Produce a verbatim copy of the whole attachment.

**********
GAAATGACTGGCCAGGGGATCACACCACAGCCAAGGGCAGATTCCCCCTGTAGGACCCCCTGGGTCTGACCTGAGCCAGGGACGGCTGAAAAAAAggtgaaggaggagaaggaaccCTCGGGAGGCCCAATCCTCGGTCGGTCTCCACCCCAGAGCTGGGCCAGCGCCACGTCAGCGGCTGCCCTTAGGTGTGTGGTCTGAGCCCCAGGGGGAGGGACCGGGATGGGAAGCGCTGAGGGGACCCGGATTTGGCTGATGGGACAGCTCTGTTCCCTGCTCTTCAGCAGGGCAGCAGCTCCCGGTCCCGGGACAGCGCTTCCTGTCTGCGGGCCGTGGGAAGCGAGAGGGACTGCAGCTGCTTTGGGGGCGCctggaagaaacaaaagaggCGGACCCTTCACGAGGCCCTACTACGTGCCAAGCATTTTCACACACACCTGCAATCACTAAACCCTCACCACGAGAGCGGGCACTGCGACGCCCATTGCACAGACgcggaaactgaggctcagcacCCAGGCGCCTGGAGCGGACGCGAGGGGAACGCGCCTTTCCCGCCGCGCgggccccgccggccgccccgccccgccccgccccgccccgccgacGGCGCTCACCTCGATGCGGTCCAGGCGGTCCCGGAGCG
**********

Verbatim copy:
GAAATGACTGGCCAGGGGATCACACCACAGCCAAGGGCAGATTCCCCCTGTAGGACCCCCTGGGTCTGACCTGAGCCAGGGACGGCTGAAAAAAAggtgaaggaggagaaggaaccCTCGGGAGGCCCAATCCTCGGTCGGTCTCCACCCCAGAGCTGGGCCAGCGCCACGTCAGCGGCTGCCCTTAGGTGTGTGGTCTGAGCCCCAGGGGGAGGGACCGGGATGGGAAGCGCTGAGGGGACCCGGATTTGGCTGATGGGACAGCTCTGTTCCCTGCTCTTCAGCAGGGCAGCAGCTCCCGGTCCCGGGACAGCGCTTCCTGTCTGCGGGCCGTGGGAAGCGAGAGGGACTGCAGCTGCTTTGGGGGCGCctggaagaaacaaaagaggCGGACCCTTCACGAGGCCCTACTACGTGCCAAGCATTTTCACACACACCTGCAATCACTAAACCCTCACCACGAGAGCGGGCACTGCGACGCCCATTGCACAGACgcggaaactgaggctcagcacCCAGGCGCCTGGAGCGGACGCGAGGGGAACGCGCCTTTCCCGCCGCGCgggccccgccggccgccccgccccgccccgccccgccccgccgacGGCGCTCACCTCGATGCGGTCCAGGCGGTCCCGGAGCG